WILLMAR -- After hearing about the need for the process, and details about how the process would be conducted, property owners agreed Wednesday that a redetermination of benefits should proceed on county ditch systems 26 and 23A.
The recommendation will now be taken to the Kandiyohi County Board of Commissioners for its approval.
"I will make that recommendation based on what I heard here today," said Loren Engelby, Kandiyohi County drainage inspector.
"These are your ditch systems," Engelby told the 25 or so property owners in attendance. "It's your decision."
The County Commissioners, who have made a commitment to do a redetermination of benefits of all 106 public county ditch systems, are expected to approve the process and hire ditch viewers.
The complicated process could take 1½ to 2 years to complete before a final public hearing is held.
The end result will be increased "fairness and equity" in which property owners are assessed, and how much they are assessed, for maintaining ditch systems that benefit their land, said Commissioner Harlan Madsen.
In explaining the need for a redetermination of benefits, Engelby said most of the county's drainage ditches were constructed in the late 1800s or early 1900s.
Property owners have been paying a percentage of the ditch upkeep based on the ditch benefits that have been on the books for more than 100 years.
During that time, farming practices have changed, drainage ditches have expanded and the benefits to landowners have increased, said Ron Ringquist, a professional ditch viewer who is currently evaluating six other ditch systems in the county. Ringquist operates an appraisal service in Redwood Falls.
He said the current roster of assessed property owners may not accurately reflect actual benefits.
Engelby said there are some property owners who have been receiving the benefits for years but they have never paid to maintain the ditch system because they were not on the original list of ditch owners.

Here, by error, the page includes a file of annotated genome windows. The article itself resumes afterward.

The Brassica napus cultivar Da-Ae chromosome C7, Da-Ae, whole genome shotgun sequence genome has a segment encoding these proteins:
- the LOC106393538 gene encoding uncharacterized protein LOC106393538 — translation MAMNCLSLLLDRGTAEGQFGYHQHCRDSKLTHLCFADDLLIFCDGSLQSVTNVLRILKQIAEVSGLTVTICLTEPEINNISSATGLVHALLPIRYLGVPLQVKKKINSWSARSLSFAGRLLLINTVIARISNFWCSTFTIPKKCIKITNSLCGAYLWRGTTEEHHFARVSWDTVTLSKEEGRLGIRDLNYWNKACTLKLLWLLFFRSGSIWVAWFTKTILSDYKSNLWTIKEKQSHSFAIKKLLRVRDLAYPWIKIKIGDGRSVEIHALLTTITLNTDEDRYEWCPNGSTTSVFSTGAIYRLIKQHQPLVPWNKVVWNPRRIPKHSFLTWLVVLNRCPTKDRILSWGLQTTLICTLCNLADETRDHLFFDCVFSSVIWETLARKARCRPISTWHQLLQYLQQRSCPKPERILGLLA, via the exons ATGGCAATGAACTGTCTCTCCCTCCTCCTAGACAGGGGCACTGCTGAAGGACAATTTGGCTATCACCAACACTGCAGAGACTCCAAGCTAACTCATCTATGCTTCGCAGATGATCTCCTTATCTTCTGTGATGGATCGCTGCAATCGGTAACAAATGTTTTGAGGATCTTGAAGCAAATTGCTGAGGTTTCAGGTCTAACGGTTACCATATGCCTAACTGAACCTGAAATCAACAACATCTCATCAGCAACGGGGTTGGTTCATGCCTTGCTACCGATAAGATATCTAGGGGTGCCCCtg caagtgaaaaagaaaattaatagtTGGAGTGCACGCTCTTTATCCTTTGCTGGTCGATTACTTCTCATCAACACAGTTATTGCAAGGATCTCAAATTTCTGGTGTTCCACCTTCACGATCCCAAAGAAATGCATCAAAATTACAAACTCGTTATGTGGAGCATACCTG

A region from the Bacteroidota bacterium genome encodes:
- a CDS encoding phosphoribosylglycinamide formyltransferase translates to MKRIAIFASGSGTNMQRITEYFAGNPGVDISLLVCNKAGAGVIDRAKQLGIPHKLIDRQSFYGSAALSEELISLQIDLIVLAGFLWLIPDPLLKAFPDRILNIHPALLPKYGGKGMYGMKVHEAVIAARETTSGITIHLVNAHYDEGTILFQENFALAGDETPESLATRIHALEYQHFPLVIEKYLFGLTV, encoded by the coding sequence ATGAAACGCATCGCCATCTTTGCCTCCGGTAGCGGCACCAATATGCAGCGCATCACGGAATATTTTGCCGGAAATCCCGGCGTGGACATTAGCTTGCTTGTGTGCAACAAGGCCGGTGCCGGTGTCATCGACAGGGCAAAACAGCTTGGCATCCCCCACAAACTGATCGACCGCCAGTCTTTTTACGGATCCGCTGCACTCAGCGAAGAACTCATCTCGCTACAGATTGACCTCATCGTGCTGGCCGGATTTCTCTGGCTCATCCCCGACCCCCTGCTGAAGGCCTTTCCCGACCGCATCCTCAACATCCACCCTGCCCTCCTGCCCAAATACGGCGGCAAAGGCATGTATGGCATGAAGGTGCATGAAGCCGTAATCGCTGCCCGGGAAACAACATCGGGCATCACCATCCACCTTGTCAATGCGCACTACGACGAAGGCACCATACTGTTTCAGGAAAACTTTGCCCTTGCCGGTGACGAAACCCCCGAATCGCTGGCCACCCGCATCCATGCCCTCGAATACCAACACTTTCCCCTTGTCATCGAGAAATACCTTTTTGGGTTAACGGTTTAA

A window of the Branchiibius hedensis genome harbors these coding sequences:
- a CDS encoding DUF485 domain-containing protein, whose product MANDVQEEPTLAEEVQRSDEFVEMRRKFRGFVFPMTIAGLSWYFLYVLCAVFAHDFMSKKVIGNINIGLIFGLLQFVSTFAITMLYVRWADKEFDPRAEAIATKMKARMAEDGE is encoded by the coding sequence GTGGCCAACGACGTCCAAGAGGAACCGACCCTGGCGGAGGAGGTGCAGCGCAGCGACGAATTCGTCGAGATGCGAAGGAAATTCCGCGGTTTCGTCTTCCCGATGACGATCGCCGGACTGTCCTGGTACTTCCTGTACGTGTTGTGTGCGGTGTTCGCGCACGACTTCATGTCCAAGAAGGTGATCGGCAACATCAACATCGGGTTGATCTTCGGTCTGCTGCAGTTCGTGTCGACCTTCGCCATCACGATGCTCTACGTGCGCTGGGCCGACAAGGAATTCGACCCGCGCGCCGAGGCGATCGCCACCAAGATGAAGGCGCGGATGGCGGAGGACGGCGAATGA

Commissioner Dennis Peterson said that's the case with Ditch 26, located in Irving Township. He said there are new landowners whose land is being drained but they have never paid a penny in assessments for those benefits.
Much of Ditch 23A is located in Willmar on land that had been farmed in the past but is now developed for homes and businesses. The existing benefits reflect the old usage of the land.
The only way to make changes is to undertake a formal redetermination of benefits.
A number of tools are used in the process, Ringquist said, including using soil and aerial maps, considering revenue the land generates and viewing acres of farmland to see how it is used today and imagine what it was like before drainage was available.
Madsen said 10 years ago he opposed initiating a county-wide effort to conduct a redetermination of benefits because of the cost of the process, which is passed onto property owners.
But he said changes in technology, including GPS, have reduced the cost. Madsen said he intends to support the redetermination of benefits of ditches.
The county does not pay anything to maintain drainage ditches and will not pay for the redetermination of benefits. All costs associated with ditches are charged back to the owners of a specific ditch. Likewise, ditch assessments are not used for any expenses other than for a specific ditch.